Clovis News

Fresno Co. supervisors protest courthouse closures

Fresno County supervisors are waging a last-ditch effort to save seven satellite courthouses from closure, agreeing Tuesday to send a letter of protest to the Superior Court.

The Board of Supervisors is concerned that people living in faraway foothill and Valley towns will lose out on local court services -- from paying traffic tickets to handling probate matters -- and be forced to travel long distances to a Fresno courtroom.

At Tuesday's meeting, supervisors were clearly insulted that court officials hadn't consulted them about the closures.

"I'm not sure all the options were considered," Supervisor Debbie Poochigian said. "It's pretty unfortunate that we weren't given the opportunity to be part of the discussion."

Last month, Fresno County Superior Court officials announced that the state-funded court system had no choice but to shutter courthouses in response to Gov. Jerry Brown's proposed budget cuts.

The court's executive staff decided that courts in Coalinga, Firebaugh, Reedley, Sanger and Selma would close on July 30 and courts in Clovis and Kingsburg would close Aug. 6.

Court employees also are slated for a 10% pay cut and others for an early retirement as Brown's spending plan calls on local court systems to surrender reserve funds to the state, leaving Fresno County awash in red ink.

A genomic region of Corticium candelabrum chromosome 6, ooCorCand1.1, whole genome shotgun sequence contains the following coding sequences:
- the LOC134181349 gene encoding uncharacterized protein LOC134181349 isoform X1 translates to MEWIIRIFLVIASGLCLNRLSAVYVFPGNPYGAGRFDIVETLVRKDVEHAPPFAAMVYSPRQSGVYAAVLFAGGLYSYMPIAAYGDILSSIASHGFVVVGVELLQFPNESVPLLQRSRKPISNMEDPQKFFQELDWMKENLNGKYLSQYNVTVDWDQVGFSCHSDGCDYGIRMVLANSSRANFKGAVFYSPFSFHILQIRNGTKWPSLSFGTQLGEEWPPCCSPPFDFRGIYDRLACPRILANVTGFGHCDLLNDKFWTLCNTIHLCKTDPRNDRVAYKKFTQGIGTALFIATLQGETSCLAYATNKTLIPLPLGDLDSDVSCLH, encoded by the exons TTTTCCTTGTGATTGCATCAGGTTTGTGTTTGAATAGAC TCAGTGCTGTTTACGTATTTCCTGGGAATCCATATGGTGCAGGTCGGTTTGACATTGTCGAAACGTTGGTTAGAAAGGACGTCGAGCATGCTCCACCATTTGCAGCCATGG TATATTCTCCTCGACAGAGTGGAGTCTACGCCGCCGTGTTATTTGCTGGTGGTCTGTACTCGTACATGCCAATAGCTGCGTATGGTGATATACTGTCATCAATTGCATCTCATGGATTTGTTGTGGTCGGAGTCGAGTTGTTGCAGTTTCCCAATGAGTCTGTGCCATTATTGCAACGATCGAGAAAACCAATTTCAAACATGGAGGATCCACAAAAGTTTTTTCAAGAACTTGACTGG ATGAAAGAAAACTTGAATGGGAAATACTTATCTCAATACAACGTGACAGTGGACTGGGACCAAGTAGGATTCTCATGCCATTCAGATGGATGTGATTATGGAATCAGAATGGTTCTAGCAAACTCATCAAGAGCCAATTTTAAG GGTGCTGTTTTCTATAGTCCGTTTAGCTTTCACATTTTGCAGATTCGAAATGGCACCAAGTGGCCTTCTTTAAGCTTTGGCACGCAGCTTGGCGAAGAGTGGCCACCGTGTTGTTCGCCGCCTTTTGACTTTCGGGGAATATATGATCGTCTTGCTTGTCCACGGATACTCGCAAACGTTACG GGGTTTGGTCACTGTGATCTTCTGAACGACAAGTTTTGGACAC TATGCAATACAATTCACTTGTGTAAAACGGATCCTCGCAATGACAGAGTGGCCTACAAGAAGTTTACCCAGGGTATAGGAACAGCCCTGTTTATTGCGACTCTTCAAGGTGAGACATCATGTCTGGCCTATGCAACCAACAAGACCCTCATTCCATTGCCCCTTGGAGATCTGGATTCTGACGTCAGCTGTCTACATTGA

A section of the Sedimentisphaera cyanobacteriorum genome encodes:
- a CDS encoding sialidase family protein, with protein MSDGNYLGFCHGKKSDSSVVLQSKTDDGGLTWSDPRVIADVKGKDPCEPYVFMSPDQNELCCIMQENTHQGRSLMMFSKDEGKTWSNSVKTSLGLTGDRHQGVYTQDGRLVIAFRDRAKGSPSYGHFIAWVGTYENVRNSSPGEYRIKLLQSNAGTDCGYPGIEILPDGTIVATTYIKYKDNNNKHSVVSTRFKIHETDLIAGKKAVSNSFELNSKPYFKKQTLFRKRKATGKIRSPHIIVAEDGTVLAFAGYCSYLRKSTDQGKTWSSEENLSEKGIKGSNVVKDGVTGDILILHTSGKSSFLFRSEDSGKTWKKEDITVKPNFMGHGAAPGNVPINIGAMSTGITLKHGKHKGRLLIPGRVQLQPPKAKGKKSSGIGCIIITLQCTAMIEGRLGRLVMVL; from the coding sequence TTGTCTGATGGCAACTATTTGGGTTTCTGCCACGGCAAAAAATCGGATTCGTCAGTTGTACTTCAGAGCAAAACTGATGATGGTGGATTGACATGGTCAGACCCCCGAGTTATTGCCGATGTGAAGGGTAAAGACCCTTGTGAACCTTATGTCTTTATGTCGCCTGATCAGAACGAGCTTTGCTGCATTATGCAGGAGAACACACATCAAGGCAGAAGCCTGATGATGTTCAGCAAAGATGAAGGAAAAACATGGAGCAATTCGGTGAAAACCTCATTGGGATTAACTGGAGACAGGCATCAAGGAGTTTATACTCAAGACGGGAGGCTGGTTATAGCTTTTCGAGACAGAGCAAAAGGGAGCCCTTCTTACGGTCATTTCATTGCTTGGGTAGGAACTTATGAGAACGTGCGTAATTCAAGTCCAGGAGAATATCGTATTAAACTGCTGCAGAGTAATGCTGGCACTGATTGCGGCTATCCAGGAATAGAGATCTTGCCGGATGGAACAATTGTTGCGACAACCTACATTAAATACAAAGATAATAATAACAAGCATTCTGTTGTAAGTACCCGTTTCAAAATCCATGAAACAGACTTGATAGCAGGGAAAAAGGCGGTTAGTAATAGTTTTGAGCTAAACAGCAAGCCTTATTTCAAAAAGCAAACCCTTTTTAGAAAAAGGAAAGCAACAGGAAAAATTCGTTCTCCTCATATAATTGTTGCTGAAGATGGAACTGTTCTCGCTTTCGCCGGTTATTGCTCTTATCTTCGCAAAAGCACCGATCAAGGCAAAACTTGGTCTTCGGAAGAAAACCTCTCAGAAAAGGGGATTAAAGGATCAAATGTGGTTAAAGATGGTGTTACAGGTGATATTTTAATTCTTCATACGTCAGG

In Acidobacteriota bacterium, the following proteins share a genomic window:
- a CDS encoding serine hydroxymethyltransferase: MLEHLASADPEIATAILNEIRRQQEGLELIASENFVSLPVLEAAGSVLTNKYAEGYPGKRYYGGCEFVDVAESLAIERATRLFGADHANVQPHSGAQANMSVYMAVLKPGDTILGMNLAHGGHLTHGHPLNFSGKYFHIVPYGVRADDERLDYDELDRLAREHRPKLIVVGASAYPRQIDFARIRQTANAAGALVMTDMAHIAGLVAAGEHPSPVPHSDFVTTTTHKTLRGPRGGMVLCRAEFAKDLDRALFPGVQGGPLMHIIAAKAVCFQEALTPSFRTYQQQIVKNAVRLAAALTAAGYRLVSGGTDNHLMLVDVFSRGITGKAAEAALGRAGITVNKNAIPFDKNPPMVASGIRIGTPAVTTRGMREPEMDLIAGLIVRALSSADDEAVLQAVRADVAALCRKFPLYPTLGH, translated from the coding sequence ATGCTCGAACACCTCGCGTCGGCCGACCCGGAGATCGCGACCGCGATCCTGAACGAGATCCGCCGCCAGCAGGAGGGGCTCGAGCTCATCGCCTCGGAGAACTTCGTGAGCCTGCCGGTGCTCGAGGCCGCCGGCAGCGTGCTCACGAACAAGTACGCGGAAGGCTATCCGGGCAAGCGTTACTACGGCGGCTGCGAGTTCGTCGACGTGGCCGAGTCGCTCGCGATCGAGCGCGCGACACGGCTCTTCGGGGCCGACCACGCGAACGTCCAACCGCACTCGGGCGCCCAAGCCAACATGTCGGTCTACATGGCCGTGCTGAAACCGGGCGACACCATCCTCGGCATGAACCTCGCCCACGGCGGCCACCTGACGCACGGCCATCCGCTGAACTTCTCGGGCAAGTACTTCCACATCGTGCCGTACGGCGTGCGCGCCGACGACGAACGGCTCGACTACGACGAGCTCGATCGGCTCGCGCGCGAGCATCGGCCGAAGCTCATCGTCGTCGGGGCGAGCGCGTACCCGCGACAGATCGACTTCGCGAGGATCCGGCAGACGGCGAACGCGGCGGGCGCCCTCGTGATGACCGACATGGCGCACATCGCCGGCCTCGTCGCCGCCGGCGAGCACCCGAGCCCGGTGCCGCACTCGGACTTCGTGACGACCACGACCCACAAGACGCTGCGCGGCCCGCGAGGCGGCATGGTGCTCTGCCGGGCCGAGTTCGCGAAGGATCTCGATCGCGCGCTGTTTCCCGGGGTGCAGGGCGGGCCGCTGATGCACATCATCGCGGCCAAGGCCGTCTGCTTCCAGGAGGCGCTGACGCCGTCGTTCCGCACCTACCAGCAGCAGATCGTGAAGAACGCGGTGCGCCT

County supervisors insisted Tuesday that officials did not need to close all but Fresno courtrooms. Leaving open a few of the branch offices, if only for limited hours, could happen even with a reduced budget, they said.

"I find this really disturbing," Supervisor Judy Case said. "For a county of 6,000 square miles, we really are doing a disservice to those who don't live in the urban hub."

Board members and a handful of residents and community leaders from outlying areas added that the county's poor, who don't have cars or can't leave work or children behind, would suffer the most.

"I lived in Coalinga for a number of years," said Kingsburg Mayor Bruce Blayney, addressing the board on Tuesday. "Traveling to Fresno was one of those things where you'd have to say I'm going to shoot the rest of the day."

Presiding Judge Gary Hoff could not be reached for comment late Tuesday. But in a prior letter to supervisors, he defended the reductions announced last month as the best course of action given the circumstances.

"Everyone at the Fresno Superior Court understands and regrets that closing the branch courts will be inconvenient for residents who live outside of the Fresno metropolitan area," he wrote. "The centralization of court services in the city of Fresno, however, will provide the opportunity to improve operational efficiency for core court services."

Supervisors have not drafted their letter to the courts yet but directed their staff to do so. The letter will ask court officials to reconsider the closures and provide at least some accommodation for rural residents.